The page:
Continuous borrowing, in the Fed’s view, does not so much suggest “weakness” in the borrower as it does profit-making – borrowing at a relatively low rate of interest to invest at a higher rate. When the Federal Reserve was first organized, there were no limits on the duration or amount of borrowing at the discount window. As long as banks had acceptable bills to discount, or securities to use as collateral, they could borrow indefinitely. When, the Fed began to use open market operations, it realized that it would have to control the amount of credit flowing through the discount window to make its operations effective. Its rules restricting “continuous borrowing” were formulated to do this. (Note that exceptions have developed over the last 40 years, and I believe it has tried to rely more on rate changes to control borrowing, and less on non-price rationing).

At the same time, a principal purpose of the discount window has been to provide assistance to banks in distress that were short of liquid funds to meet demands – whether the distress was the result of a natural disaster; e.g., a hurricane or earthquake, or a financial crisis. Borrowing in exigent circumstances could be for relatively long periods of time.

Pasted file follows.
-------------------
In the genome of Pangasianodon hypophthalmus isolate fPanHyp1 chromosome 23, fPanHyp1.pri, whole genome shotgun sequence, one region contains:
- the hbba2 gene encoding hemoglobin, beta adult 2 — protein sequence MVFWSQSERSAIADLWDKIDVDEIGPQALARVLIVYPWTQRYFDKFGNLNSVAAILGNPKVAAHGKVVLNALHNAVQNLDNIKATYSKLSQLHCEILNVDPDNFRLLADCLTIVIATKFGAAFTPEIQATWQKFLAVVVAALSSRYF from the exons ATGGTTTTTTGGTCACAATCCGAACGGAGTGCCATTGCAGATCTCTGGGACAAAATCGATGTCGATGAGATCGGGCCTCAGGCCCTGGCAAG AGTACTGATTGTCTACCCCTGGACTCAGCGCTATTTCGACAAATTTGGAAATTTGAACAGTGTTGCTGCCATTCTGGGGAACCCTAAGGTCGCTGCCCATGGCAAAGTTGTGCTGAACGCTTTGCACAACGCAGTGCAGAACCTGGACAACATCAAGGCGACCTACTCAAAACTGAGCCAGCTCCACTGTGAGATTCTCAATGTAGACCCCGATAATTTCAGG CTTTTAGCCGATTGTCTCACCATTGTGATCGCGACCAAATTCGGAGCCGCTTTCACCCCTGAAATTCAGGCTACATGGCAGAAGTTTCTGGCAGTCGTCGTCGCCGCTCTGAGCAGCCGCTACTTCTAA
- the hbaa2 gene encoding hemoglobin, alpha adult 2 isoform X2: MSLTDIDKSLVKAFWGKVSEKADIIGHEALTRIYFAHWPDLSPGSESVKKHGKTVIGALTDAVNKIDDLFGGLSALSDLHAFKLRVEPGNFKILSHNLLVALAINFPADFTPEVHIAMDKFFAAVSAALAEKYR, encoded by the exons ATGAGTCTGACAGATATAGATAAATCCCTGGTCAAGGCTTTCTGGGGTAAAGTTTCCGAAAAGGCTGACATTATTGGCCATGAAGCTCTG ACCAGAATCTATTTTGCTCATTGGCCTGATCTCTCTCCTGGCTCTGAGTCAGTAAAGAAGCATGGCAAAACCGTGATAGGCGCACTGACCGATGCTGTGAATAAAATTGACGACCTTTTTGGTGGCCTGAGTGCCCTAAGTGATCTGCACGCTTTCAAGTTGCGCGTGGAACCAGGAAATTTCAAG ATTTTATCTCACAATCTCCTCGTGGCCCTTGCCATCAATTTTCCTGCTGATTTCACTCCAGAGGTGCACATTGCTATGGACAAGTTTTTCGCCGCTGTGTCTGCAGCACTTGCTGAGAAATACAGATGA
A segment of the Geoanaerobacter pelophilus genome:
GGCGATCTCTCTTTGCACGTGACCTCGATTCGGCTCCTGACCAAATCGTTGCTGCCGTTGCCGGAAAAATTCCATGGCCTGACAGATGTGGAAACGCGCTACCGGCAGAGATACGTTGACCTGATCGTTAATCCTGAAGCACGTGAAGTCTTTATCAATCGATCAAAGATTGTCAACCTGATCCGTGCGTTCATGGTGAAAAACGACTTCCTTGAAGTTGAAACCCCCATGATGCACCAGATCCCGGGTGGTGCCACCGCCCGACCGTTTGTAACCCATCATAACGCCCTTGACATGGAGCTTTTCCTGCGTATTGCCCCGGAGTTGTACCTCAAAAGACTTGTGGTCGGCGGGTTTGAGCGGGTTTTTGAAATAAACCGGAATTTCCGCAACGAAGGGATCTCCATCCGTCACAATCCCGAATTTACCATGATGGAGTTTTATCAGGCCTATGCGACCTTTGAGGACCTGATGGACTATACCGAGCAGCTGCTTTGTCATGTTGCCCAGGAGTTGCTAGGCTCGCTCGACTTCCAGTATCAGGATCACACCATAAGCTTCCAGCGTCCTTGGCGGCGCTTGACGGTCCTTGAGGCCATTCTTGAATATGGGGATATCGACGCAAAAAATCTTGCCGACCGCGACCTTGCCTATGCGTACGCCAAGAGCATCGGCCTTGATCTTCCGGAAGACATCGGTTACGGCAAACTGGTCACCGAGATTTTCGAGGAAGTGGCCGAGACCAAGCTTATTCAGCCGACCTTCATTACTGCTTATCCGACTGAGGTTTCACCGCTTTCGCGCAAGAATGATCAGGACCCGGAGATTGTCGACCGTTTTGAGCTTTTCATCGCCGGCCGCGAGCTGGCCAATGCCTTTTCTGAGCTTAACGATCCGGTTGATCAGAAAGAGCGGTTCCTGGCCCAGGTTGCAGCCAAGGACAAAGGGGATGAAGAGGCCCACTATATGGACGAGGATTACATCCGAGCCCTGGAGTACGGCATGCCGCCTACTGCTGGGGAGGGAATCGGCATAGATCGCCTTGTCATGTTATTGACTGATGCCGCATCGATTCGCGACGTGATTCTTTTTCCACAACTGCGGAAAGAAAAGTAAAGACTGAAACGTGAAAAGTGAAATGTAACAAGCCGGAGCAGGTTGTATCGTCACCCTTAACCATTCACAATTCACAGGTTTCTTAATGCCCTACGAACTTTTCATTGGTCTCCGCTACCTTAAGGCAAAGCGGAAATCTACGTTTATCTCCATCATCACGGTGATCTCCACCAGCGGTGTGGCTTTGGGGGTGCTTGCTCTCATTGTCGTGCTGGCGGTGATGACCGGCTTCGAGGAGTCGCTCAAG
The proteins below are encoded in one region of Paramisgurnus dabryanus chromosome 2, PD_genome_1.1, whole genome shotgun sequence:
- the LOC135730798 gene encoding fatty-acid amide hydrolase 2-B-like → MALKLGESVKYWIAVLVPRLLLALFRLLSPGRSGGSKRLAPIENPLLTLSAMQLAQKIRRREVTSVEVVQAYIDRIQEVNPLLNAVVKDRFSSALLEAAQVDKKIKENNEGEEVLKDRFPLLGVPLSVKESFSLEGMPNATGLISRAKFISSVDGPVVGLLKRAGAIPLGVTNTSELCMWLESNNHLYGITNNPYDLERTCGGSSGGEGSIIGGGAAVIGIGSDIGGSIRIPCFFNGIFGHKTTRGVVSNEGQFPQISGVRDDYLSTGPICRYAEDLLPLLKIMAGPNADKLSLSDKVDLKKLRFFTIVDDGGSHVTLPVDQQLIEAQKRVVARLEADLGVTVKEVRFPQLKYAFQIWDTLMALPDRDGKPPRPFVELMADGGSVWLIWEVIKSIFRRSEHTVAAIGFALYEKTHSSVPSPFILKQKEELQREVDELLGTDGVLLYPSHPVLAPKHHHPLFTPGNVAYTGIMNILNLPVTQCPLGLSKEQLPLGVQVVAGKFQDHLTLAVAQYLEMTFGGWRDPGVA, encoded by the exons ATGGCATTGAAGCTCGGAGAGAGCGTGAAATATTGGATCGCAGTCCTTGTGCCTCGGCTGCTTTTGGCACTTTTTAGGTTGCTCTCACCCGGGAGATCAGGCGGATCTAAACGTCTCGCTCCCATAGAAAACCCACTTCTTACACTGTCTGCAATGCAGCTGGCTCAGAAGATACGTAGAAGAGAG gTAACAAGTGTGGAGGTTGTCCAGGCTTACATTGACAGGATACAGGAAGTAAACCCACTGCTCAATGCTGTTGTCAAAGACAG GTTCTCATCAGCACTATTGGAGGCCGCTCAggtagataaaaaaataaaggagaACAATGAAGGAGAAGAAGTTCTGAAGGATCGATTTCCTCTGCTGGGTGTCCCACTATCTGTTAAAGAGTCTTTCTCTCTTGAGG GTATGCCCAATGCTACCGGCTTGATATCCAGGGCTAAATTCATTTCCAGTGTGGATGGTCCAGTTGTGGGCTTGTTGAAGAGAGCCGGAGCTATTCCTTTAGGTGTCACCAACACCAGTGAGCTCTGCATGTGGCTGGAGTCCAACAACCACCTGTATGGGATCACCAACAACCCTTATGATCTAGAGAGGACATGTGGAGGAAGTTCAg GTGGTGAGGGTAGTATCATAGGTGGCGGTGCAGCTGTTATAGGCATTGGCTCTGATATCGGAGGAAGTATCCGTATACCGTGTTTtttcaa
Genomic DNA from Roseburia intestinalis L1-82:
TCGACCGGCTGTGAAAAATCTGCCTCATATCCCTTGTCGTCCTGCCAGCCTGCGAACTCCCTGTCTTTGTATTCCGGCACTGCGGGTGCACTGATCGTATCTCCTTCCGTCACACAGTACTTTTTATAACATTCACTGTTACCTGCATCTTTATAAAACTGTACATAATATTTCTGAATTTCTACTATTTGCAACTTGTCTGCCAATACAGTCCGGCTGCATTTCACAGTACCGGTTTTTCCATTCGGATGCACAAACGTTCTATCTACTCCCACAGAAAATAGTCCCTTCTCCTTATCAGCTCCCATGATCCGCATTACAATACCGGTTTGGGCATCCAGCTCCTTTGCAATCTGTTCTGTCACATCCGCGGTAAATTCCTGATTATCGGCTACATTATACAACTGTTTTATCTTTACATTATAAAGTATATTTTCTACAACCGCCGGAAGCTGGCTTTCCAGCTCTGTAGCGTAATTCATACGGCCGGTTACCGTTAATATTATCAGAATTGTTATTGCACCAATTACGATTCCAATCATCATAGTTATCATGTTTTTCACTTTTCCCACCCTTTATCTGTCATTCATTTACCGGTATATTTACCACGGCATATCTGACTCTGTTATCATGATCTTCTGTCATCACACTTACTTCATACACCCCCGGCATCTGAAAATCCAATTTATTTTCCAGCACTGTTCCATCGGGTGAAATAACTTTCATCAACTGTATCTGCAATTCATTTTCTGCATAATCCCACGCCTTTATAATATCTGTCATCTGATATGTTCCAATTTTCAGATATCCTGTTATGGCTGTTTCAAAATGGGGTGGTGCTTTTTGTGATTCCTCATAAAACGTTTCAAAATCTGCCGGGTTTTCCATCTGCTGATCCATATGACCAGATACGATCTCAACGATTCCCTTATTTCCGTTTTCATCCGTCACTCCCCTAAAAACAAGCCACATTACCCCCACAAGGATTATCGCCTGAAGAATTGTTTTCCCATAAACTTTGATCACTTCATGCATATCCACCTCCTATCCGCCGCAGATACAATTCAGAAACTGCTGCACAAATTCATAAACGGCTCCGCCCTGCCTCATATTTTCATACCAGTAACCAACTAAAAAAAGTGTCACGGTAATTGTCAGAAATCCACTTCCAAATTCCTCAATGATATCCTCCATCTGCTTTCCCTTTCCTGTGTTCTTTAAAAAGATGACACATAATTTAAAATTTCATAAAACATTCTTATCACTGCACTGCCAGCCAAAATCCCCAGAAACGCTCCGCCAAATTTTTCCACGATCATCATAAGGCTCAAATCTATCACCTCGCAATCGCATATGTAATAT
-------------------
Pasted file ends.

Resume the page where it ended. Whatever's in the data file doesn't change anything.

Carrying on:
The Fed’s “liquidity provisioning” in the recent crisis has been different than in the past in a number of respects –in the securities it has accepted as collateral – mortgage-backed securities; and in the financial companies to which it made loans – some of which were likely insolvent, at least, short of government investment, and some that only became bank holding companies in order to obtain Federal Reserve credit. This was “liquidity provisioning,” on steroids.”

Liquidity provisioning on steroids. Exactly. $29 trillion worth. And it certainly looks like the purpose was to provide continuous access to low cost funding.

I also asked a banker, who responded this way:

I was buying short term securities that yielded about 12%. My choices of funding were CDs at 0.5% and the Fed at 0.35%, so I funded at the Fed. I funded my bank’s $80 million of AAA 9 month CMBS securities at the Fed. I could have used FDIC insured deposits but the Fed was a tad cheaper. Banks use the cheapest funding available.”

To translate that: banks could have funded commercial mortgage backed securities with certificates of deposit insured by the FDIC, or by borrowing using the Fed’s special facilities. The banker confirmed what both Bloomberg and Senator Sanders argued: the Fed’s special facilities gave banks the cheapest funding available. And the Fed very nicely extended the cheapest funding to the Real Housewives of Wall Street, foreign banks and central banks, hedge fund managers, and—apparently—just about anyone among the top 1% who wanted a cheap loan.

$29 trillion, mostly secret, unprecedented, and unwarranted bail-out. That’s what it was.

And get ready. The financial system is going to collapse again. Fed might need a bigger bazooka.